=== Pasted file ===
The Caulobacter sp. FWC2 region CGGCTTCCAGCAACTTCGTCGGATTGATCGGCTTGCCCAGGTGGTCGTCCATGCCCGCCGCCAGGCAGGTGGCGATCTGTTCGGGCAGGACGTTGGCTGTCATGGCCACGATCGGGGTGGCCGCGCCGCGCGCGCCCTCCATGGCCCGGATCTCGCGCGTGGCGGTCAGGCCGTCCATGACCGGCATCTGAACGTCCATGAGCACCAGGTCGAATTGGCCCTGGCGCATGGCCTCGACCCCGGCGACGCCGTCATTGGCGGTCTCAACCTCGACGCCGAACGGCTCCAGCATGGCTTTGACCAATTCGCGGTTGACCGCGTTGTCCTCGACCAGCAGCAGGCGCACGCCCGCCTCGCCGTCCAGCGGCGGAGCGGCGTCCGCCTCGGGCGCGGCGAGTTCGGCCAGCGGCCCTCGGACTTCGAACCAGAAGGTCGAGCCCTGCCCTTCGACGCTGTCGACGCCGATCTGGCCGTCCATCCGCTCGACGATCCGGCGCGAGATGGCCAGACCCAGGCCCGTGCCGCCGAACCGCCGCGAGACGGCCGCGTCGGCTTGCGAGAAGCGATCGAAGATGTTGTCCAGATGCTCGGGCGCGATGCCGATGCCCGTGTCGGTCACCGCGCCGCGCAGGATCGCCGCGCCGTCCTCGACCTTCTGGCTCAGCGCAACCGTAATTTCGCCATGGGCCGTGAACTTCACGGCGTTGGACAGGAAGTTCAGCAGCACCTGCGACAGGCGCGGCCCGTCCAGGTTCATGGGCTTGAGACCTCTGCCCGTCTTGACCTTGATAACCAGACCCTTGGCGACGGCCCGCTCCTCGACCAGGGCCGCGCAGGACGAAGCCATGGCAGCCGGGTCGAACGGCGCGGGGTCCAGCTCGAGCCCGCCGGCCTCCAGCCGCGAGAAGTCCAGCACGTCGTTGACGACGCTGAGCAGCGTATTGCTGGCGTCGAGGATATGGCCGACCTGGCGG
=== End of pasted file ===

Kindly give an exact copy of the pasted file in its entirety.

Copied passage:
The Caulobacter sp. FWC2 region CGGCTTCCAGCAACTTCGTCGGATTGATCGGCTTGCCCAGGTGGTCGTCCATGCCCGCCGCCAGGCAGGTGGCGATCTGTTCGGGCAGGACGTTGGCTGTCATGGCCACGATCGGGGTGGCCGCGCCGCGCGCGCCCTCCATGGCCCGGATCTCGCGCGTGGCGGTCAGGCCGTCCATGACCGGCATCTGAACGTCCATGAGCACCAGGTCGAATTGGCCCTGGCGCATGGCCTCGACCCCGGCGACGCCGTCATTGGCGGTCTCAACCTCGACGCCGAACGGCTCCAGCATGGCTTTGACCAATTCGCGGTTGACCGCGTTGTCCTCGACCAGCAGCAGGCGCACGCCCGCCTCGCCGTCCAGCGGCGGAGCGGCGTCCGCCTCGGGCGCGGCGAGTTCGGCCAGCGGCCCTCGGACTTCGAACCAGAAGGTCGAGCCCTGCCCTTCGACGCTGTCGACGCCGATCTGGCCGTCCATCCGCTCGACGATCCGGCGCGAGATGGCCAGACCCAGGCCCGTGCCGCCGAACCGCCGCGAGACGGCCGCGTCGGCTTGCGAGAAGCGATCGAAGATGTTGTCCAGATGCTCGGGCGCGATGCCGATGCCCGTGTCGGTCACCGCGCCGCGCAGGATCGCCGCGCCGTCCTCGACCTTCTGGCTCAGCGCAACCGTAATTTCGCCATGGGCCGTGAACTTCACGGCGTTGGACAGGAAGTTCAGCAGCACCTGCGACAGGCGCGGCCCGTCCAGGTTCATGGGCTTGAGACCTCTGCCCGTCTTGACCTTGATAACCAGACCCTTGGCGACGGCCCGCTCCTCGACCAGGGCCGCGCAGGACGAAGCCATGGCAGCCGGGTCGAACGGCGCGGGGTCCAGCTCGAGCCCGCCGGCCTCCAGCCGCGAGAAGTCCAGCACGTCGTTGACGACGCTGAGCAGCGTATTGCTGGCGTCGAGGATATGGCCGACCTGGCGG